Ngisef explained to us that that morning, Military Intelligence had gathered outside our hotel to question a Canadian family who had made the mistake of visiting the National League for Democracy Headquarters in Yangon. In the last election, the NLD won 80% of the seats in Parliament. So naturally, the junta chose to ignore the election, arrest the party leader, and go on as if nothing happened. The NLD headquarters in Yangon is not a tourist destination, and these unlucky Canucks had been tailed all the way to Mandalay.

We asked Ngisef is he was afraid to speak to us about the government. He naturally scanned the surrounding area. In Myanmar, tourists are usually ignored, but the Myanma people who talk with them concerning politics are heavily punished. Josh and I were fairly sure that the military abduction of two PCVs, though, would lead to some minor international incident. “No one here speaks Thai,” he told us. “They have no idea what we’re talking about.” And it’s true, though next door neighbors, Myanmar and Thailand can’t communicate. Maybe a good thing.

Ngisef and a few others in Myanmar asked Josh and me what things were like in Thailand after the coup. “Same as before”, we said. We were out of the country during the planned protests of the coup on Constitution Day, which is an interesting holiday considering the Thai constitution was abolished.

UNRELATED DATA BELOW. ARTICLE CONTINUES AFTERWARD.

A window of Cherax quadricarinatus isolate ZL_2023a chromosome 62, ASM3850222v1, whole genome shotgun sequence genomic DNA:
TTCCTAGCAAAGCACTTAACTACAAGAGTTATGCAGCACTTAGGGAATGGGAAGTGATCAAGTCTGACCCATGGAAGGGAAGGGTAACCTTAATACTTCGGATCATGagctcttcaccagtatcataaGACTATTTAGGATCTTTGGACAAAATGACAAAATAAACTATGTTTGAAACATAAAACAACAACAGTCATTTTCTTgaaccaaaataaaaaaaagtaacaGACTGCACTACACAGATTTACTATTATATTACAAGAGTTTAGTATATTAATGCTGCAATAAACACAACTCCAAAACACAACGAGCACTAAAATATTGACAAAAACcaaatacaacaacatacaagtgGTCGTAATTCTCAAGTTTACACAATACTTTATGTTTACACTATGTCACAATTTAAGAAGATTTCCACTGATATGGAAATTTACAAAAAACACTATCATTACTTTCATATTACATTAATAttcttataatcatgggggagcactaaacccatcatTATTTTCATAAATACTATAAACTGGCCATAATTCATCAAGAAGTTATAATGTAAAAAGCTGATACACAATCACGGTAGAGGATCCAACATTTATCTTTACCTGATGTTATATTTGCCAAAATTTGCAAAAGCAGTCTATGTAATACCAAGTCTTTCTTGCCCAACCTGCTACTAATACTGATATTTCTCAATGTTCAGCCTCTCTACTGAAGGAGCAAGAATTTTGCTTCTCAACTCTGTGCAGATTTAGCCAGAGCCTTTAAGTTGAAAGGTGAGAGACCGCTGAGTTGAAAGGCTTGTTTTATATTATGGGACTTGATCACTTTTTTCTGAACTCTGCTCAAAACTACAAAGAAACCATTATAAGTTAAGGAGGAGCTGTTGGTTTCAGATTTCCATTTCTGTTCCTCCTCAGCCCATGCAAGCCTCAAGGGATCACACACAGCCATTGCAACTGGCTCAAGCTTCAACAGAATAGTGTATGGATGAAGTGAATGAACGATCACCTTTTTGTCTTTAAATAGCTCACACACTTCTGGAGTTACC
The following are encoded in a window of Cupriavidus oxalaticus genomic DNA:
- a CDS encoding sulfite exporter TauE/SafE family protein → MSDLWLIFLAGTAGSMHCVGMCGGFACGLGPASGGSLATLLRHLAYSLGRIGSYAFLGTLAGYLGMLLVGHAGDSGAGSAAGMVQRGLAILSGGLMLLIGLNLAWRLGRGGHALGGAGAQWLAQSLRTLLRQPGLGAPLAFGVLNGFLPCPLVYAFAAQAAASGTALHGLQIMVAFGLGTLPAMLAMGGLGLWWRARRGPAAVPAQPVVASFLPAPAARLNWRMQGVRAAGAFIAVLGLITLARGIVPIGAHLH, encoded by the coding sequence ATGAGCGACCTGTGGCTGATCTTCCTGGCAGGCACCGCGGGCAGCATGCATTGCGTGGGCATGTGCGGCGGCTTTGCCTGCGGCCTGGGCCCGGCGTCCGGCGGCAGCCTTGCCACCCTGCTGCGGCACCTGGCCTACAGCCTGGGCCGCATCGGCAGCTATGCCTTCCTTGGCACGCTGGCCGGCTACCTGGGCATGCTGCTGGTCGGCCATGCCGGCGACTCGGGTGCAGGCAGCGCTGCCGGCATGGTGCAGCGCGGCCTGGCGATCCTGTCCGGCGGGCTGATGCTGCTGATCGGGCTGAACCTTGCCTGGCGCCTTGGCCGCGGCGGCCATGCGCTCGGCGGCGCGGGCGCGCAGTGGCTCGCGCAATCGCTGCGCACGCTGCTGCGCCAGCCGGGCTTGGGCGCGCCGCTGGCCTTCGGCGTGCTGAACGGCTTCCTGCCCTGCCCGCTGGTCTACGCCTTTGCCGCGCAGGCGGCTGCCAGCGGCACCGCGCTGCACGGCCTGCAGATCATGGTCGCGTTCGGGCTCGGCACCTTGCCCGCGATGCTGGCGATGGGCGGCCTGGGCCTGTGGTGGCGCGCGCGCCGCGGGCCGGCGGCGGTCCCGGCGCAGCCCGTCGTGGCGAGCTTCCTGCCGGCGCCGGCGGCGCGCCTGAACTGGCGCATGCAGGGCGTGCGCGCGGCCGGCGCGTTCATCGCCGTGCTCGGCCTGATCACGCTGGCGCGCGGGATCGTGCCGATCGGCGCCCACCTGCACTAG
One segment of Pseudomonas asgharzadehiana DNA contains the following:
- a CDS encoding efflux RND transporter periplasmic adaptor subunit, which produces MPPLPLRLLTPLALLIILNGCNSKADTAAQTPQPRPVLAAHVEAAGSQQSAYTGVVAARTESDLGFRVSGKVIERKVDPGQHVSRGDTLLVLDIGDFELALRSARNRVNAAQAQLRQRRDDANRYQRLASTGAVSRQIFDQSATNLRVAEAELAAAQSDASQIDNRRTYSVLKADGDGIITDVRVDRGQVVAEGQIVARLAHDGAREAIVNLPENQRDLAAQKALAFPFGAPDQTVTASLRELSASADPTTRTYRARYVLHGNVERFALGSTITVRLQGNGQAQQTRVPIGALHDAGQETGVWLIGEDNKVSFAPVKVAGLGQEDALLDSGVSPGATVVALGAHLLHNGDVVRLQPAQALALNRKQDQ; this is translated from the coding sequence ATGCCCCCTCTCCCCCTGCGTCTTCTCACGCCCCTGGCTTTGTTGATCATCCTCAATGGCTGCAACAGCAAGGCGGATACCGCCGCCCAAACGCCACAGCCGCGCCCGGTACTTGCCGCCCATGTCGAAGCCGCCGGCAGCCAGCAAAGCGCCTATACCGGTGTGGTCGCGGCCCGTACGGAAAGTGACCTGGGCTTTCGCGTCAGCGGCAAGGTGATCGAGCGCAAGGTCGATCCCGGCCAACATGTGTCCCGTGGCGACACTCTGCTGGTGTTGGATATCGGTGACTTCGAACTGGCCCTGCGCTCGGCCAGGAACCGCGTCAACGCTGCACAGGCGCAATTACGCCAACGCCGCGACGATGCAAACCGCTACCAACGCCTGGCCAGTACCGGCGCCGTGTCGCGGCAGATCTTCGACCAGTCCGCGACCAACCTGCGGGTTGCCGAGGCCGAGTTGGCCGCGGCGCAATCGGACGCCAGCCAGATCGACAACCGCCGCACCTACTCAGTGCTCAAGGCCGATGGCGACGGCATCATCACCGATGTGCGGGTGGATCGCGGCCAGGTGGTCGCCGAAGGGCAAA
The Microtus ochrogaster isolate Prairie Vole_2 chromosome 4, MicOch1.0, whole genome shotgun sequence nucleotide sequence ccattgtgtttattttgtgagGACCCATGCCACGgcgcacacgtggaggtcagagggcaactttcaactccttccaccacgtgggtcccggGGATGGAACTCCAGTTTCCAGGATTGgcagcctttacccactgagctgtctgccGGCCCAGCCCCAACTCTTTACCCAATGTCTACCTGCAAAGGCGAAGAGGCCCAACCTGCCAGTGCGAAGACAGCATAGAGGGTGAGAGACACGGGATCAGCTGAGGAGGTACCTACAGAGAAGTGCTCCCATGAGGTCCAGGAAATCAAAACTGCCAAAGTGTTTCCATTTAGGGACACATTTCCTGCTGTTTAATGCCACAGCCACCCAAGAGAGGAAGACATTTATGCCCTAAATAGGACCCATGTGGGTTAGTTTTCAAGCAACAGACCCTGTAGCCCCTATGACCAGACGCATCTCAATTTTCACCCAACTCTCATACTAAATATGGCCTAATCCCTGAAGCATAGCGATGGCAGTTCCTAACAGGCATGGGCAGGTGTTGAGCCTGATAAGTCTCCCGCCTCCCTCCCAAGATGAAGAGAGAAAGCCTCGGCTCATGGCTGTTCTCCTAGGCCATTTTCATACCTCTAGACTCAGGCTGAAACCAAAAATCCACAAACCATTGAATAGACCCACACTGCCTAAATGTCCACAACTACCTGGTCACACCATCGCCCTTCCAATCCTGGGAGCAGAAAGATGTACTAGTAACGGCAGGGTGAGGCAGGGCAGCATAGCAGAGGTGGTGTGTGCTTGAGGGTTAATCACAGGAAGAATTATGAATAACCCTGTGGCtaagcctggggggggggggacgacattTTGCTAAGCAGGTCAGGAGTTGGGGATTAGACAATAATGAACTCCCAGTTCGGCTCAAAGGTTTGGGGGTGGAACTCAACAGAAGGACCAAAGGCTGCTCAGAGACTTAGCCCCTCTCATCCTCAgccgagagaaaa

Military juntas, you may not know, are extremely meticulous constitution writers. Despite operating without one, all these juntas are hard at work dotting the I’s and crossing the T’s on the piece of paper that will provide their countries freedom, forever. Myanmar has been working on its constitution since 1992. So… look for that. 15 years of checking punctuation should make that one kick-ass constitution.

This sign, placed facing the US embassy, reads "People's Desire:

1) Oppose those relying on external elements, acting as stooges, holding negative views

2) Oppose those trying to jeopardize stability of the State and progress of the nation

3) Oppose foreign nations interfering in internal affairs of the State

4) Crush all internal and external destructive elements as the common enemy

Why the Myanmar government prints signs like this, in English, for me to read, is beyond me. First of all, the language is just silly. Let's be honest, it's kind of hard to be intimidated by someone who's talking trash like a Rocky villain.

As we dipped the last bits of our Union Chapatis in bean curry, Ngisef thanked us for letting him practice his Thai, and we thanked him for talking with us. The Union Solidarity and Development Assocation- a damn good place to eat Chapatis in Mandalay.

Later during the trip, Josh sat in bed reading some background info on Myanmar as I listened to Jimmy Buffett on my bed. “Hey Brian,” he said, “According to this, the military junta has its own political party too.”

(Wait for it)

“It’s called the Union Solidarity and Development Association”

At which I sure hope they don’t speak Thai, because I know if they nabbed us, those bastards would make it look like I was run over by a horse cart for sure.